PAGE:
• Nicely done! It’s like you can see inside that person’s mind and heart and know exactly what needs to be done to improve Debbie Downer’s entire attitude and life. You have the potential to bring about enormous change for unhappy people. And you are also so right about the staff conference. It’s an amazing, breathtaking opportunity for us all. Be positive. Look sharp. Ask questions. Make a new friend. Hug an old friend (but don’t overdo it because you have new friendships to forge). Embrace learning new information. Turn that frown upside down. Hum an uplifting tune. Dance on your way to the can. – The Monitor

                • You kind of sound like *you’re* a very unhappy person and are projecting, maybe at least a little??
                  Find joy. Life is too short.

                  • I am pretty unhappy. I now realize that every time I try to shut down other people’s opinions, it’s a reflection of my own misery. I’ll try to work on that.

              • You can’t possibly love working at RPL if you don’t also love the Staff Conference. Don’t even try to reply to this pronouncement, because I will accept no arguments or dissent on the matter. Done. Over. The end.

                Here’s a little tune I like to play whenever I’m in danger of feeling like a glum puppy. I strongly urge you to do THE EXACT SAME THING. Regardless of your taste in music.

                What the world needs now is love, sweet love
                It’s the only thing that there’s just too little of
                What the world needs now is love, sweet love
                No, not just for some but for everyone.

                (Repeat if you’re still not happy.)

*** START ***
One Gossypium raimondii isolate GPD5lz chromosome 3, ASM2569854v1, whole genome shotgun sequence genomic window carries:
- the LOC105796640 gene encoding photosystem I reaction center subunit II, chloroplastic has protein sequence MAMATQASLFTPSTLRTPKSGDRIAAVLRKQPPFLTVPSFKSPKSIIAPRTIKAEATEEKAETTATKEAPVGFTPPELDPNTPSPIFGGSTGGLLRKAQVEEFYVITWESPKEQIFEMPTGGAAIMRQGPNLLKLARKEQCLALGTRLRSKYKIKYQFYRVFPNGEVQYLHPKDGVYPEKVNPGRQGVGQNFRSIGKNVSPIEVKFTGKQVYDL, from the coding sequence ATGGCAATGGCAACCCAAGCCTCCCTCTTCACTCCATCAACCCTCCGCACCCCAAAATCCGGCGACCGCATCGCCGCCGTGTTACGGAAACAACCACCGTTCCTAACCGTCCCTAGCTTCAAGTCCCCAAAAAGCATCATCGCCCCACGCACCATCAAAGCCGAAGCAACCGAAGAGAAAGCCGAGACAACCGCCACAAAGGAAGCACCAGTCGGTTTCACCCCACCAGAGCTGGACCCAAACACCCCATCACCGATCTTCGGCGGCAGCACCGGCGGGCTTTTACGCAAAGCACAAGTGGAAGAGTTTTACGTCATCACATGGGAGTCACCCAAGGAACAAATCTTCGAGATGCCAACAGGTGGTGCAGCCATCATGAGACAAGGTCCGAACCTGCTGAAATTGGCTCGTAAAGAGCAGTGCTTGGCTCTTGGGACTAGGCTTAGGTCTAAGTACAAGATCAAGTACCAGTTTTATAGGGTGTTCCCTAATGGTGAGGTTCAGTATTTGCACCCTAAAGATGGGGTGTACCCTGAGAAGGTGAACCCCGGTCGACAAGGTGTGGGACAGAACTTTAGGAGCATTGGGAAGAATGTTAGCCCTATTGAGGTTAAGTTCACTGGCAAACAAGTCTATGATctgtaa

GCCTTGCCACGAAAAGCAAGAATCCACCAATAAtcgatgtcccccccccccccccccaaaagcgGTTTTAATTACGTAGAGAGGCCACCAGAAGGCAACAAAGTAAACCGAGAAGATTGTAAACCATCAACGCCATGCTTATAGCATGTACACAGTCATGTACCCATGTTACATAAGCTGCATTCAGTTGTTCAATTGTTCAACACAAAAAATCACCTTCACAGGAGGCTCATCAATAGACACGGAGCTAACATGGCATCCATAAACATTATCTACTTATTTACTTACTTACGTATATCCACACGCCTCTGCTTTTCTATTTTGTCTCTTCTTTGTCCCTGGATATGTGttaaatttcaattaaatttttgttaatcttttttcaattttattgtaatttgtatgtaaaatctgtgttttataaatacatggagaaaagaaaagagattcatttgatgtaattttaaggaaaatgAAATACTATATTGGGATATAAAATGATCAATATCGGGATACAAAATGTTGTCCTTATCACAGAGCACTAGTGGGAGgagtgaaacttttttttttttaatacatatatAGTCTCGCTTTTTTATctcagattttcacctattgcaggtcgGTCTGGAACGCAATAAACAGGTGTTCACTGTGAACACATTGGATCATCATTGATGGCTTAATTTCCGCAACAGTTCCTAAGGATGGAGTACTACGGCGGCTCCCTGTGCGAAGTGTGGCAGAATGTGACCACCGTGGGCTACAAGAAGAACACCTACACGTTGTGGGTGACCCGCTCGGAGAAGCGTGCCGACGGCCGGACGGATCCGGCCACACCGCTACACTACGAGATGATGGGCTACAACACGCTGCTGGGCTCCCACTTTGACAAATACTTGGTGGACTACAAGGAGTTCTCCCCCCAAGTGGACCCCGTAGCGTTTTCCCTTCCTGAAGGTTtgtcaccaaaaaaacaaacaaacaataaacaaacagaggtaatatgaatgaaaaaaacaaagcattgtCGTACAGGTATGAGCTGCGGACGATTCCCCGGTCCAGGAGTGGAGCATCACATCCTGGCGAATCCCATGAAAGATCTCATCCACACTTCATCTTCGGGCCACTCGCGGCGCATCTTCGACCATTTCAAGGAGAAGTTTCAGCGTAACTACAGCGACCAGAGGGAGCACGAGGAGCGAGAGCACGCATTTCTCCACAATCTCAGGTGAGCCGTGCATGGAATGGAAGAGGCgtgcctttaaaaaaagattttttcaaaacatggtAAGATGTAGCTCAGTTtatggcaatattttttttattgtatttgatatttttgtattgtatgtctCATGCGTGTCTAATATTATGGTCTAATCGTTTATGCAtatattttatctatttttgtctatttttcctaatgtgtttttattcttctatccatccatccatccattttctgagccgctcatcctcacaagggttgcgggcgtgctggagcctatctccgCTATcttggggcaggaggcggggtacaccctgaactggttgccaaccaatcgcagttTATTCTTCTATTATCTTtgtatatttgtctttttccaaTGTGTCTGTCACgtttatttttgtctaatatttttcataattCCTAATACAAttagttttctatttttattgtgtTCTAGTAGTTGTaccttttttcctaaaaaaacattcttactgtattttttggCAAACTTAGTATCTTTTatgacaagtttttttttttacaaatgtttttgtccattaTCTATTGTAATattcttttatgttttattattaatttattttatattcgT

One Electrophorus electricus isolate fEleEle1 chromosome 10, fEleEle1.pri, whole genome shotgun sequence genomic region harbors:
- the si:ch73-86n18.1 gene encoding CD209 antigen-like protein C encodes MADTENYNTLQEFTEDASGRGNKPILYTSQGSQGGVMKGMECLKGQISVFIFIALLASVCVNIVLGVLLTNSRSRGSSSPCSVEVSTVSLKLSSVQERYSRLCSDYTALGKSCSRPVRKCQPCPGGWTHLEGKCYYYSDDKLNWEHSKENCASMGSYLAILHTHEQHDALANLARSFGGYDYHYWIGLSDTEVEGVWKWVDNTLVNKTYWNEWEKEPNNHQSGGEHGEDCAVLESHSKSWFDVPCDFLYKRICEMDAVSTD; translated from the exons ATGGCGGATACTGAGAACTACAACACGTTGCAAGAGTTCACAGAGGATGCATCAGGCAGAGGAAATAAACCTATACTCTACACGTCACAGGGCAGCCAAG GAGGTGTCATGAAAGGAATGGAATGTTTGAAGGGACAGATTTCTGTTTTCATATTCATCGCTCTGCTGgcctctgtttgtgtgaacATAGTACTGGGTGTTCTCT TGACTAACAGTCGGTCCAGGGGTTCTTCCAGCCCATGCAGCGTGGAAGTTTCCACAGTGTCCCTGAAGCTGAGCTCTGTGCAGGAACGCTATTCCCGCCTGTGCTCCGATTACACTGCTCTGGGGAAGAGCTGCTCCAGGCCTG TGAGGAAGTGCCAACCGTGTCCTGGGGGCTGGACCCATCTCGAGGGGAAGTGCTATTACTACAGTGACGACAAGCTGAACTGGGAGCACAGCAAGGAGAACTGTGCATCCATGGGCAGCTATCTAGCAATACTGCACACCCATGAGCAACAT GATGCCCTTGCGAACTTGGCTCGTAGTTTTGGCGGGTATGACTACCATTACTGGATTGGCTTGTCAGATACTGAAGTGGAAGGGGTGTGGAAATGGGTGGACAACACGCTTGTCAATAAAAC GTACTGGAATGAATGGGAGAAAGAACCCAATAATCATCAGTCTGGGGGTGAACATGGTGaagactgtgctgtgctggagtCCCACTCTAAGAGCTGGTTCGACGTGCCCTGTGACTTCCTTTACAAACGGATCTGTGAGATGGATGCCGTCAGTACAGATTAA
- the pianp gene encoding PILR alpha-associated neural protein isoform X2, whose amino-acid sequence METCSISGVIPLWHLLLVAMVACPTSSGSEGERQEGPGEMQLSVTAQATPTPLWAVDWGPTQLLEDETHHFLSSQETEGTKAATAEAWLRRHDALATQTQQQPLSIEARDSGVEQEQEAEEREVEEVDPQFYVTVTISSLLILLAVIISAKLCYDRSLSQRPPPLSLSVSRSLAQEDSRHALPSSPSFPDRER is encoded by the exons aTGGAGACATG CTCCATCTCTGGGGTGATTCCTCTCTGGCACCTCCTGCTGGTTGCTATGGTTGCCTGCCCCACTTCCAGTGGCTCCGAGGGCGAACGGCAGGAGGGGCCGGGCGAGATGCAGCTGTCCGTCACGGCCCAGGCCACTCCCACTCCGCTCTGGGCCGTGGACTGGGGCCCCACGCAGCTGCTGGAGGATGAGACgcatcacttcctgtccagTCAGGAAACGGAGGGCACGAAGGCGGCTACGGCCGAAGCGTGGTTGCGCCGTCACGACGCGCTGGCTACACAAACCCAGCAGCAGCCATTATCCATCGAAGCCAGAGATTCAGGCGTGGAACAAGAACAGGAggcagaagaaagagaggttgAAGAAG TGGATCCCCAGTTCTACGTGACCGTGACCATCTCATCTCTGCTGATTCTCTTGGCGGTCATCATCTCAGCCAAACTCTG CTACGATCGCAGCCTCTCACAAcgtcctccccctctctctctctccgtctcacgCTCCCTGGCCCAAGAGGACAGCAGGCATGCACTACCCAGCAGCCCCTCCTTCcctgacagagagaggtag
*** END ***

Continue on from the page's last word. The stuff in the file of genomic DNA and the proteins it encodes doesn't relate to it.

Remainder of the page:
• That does sound rather sanctimonious. A person can love their job and believe in the library, and also question the usefulness or need of a staff conference. I don’t mind the annual event, but I can’t say I find it to be much of a learning experience. More just free food and a chance to see friends from other branches. Would I rather be serving the public? Probably.

  3. I really like the The Monitor’s fresh new outlook on life, and I don’t even mind that this person seems to have a split personality disorder. Variety is the spice of life, even if it’s coming from the same brain. – The Monitor’s Monitor

  4. Although I don’t approve of the name calling, and feel that we should work towards everyone just getting along, a recent encounter with Kevin Saunderson has shown me one thing; he is an asshole. – The Monitor

  5. I really dislike it when people post opinions on this blog that differ from my opinion. It makes me want to monitor this blog all day long (this is why I self appointed myself as Blog Monitor) and argue back and forth on long comment threads until everyone who reads this blog comes around to my way of thinking.